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PostPosted: Mon 26 Mar 2012 10:47 pm 
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I am looking for help with the Scottish Gaelic translation for "God bless the broken road". It was the wedding song for my wife and I and we both feel a very special connection to it. I am interested in getting the phrase as a tattoo. There is a significant amount of Scottish and Scotch-Irish ancestry on my father's side (his mother's maiden name was Wallace) and would like to honor that heritage by getting it in traditional Scottish Gaelic.

Also, "God bless the broken road" is actually a line from the song, but the song is technically titled "Bless the broken road". If you could offer the translation for both phrases (I would assume it would just be inserting the SG word for God in front?) I would appreciate it.

Any help would be appreciated. Please note that it is "bless" (present tense) and not "blessed" (past tense). Thank you very much in advance for any help you can provide!


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PostPosted: Mon 26 Mar 2012 10:49 pm 
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Also, does anyone have a recommendation for a good font to use for Scottish Gaelic?


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PostPosted: Wed 28 Mar 2012 2:30 am 
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Quote:
I am looking for help with the Scottish Gaelic translation for "God bless the broken road". It was the wedding song for my wife and I and we both feel a very special connection to it. I am interested in getting the phrase as a tattoo. There is a significant amount of Scottish and Scotch-Irish ancestry on my father's side (his mother's maiden name was Wallace) and would like to honor that heritage by getting it in traditional Scottish Gaelic.


Irish and Scottish Gaelic, which are closely related, are both very noun-oriented ("the blessing ..."), as opposed to being verb-oriented ("bless ..."), so the normal structure would be different. Here is the usual Gaelic way of wishing a blessing on something or someone:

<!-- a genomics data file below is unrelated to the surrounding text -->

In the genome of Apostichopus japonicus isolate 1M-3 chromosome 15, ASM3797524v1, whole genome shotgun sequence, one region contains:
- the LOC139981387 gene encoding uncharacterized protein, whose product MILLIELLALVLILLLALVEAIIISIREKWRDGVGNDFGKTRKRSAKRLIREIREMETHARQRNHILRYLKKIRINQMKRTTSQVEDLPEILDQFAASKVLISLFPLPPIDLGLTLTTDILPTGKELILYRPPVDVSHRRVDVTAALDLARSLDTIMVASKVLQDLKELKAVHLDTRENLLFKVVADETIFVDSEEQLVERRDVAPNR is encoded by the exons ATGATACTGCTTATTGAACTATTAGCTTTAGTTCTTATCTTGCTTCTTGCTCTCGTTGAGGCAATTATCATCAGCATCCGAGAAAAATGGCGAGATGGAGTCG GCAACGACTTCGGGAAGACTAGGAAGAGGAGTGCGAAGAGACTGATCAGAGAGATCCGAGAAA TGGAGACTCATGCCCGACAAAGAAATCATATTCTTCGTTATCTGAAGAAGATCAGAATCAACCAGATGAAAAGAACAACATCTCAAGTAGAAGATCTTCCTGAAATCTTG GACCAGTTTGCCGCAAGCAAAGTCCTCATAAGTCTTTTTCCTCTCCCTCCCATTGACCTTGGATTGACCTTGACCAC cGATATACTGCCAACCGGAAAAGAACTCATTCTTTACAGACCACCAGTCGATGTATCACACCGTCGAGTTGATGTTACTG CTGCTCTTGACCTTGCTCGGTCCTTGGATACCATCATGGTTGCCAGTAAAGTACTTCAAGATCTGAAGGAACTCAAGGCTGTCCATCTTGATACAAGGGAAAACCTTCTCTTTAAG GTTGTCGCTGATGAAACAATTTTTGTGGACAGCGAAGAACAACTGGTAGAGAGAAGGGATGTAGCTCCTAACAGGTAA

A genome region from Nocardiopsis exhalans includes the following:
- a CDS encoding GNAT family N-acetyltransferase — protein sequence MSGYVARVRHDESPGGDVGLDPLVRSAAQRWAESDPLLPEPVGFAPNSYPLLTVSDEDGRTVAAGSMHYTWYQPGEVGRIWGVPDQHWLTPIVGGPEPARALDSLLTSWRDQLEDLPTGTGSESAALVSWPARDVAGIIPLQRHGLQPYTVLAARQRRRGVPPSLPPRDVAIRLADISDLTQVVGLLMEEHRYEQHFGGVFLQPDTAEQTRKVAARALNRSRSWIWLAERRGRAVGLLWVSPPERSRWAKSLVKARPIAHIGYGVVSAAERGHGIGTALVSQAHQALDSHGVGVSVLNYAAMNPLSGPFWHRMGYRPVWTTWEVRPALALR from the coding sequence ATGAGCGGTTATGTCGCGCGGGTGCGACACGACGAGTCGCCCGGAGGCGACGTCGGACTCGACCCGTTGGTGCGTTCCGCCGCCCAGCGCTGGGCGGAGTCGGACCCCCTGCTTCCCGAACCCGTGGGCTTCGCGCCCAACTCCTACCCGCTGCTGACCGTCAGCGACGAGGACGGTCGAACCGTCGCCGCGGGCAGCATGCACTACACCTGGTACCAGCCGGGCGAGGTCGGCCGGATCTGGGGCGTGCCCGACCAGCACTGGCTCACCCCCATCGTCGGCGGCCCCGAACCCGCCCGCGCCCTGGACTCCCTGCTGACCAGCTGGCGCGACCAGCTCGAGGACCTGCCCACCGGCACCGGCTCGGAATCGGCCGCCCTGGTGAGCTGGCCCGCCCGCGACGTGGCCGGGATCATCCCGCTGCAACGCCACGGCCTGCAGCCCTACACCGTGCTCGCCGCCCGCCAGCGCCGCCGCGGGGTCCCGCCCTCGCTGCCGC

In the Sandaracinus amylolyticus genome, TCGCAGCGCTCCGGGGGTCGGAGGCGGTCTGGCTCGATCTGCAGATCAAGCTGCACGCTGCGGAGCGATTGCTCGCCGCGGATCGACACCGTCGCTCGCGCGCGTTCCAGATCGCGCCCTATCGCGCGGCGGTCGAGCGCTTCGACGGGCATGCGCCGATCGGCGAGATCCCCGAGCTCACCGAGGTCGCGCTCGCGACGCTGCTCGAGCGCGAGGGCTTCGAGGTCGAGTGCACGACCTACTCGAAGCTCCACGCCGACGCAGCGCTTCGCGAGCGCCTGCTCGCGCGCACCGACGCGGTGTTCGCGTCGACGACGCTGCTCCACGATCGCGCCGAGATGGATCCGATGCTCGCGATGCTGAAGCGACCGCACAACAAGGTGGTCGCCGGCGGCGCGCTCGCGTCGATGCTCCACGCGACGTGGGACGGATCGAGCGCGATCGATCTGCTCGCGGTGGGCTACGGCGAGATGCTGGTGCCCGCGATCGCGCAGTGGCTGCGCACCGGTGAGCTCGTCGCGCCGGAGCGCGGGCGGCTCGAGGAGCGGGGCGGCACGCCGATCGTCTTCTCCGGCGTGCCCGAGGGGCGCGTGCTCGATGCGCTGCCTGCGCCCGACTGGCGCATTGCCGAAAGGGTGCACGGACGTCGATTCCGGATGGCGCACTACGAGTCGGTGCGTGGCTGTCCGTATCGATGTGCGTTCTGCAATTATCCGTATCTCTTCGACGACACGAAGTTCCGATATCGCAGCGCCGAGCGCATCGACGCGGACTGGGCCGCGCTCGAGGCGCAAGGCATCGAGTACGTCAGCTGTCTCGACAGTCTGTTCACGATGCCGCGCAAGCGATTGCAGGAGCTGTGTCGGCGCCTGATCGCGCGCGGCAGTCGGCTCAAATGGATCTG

Beannachadh Dhè air an rathad briste
The blessing of God on the broken road

Quote:
Also, "God bless the broken road" is actually a line from the song, but the song is technically titled "Bless the broken road". If you could offer the translation for both phrases (I would assume it would just be inserting the SG word for God in front?).


It would not really be customary to bless something without a subject (the one doing the blessing). You can say Mo bheannachadh air ... ("My blessing on ...") or Beannachadh Dhè air ... ("The blessing of God on ..."), but it isn't usual to say just "A blessing on ..." without a subject.

As to the placement of the word "God", Irish and Gaelic grammar and sentence structure are very different from that of English, so you can't just take words out of the dictionary and use them in English word order, especially since they can change form, depending on how they are used. The nominative form (when it is the subject) of the word "God" in Gaelic is Dia, but the genitive form needed to be used above (Dhè = "of God").

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Also, does anyone have a recommendation for a good font to use for Scottish Gaelic?


Scottish Gaelic has generally been written with the same fonts as English, at least since the Reformation (unlike Irish, which was written in older fonts until the mid-20th century). Actually, prior to the Reformation there really was no written form of Scottish Gaelic, since Gaelic speakers wrote in Irish back then, or more likely in Latin, since that's what most scholars used (most non-scholars were illiterate).

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PostPosted: Thu 29 Mar 2012 5:38 am 
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Thank you so much. Would you be able to be so kind as to provide a phonetic pronunciation of the Scottish phrase?


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PostPosted: Thu 29 Mar 2012 8:43 pm 
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pistolpetefan23 wrote:
Thank you so much. Would you be able to be so kind as to provide a phonetic pronunciation of the Scottish phrase?


Here's a rough approximation, understanding that I'm not a fluent (much less a native) speaker, and that the pronunciation can vary from place to place for some words:

Beannachadh Dhè air an rathad briste
"BANN-ukh-ugh yay err un RAH-ud BRISH-tuh"

-- “kh” is a guttural sound like the “ch” in “Loch Ness”
-- “gh” is a deeper guttural sound, like the “kh” sound, but deeper in the throat, using the larynx. If that sound is hard to make, you can just use a hard “g” (as in “gun”) and still be understood (English speakers can often only hear a "g" sound anyway).
-- "u" or “uh” is a short, indistinct vowel sound which occurs a lot (the vowel written in the word may vary)
-- In rathad ("RAH-ud") there is no "th" or "h" sound at all. The emphasis is on "RAH" (as in a football cheer in the US), then there is a very brief hiatus (a glottal stop, if you know what that is), and then the short "ud" sound.

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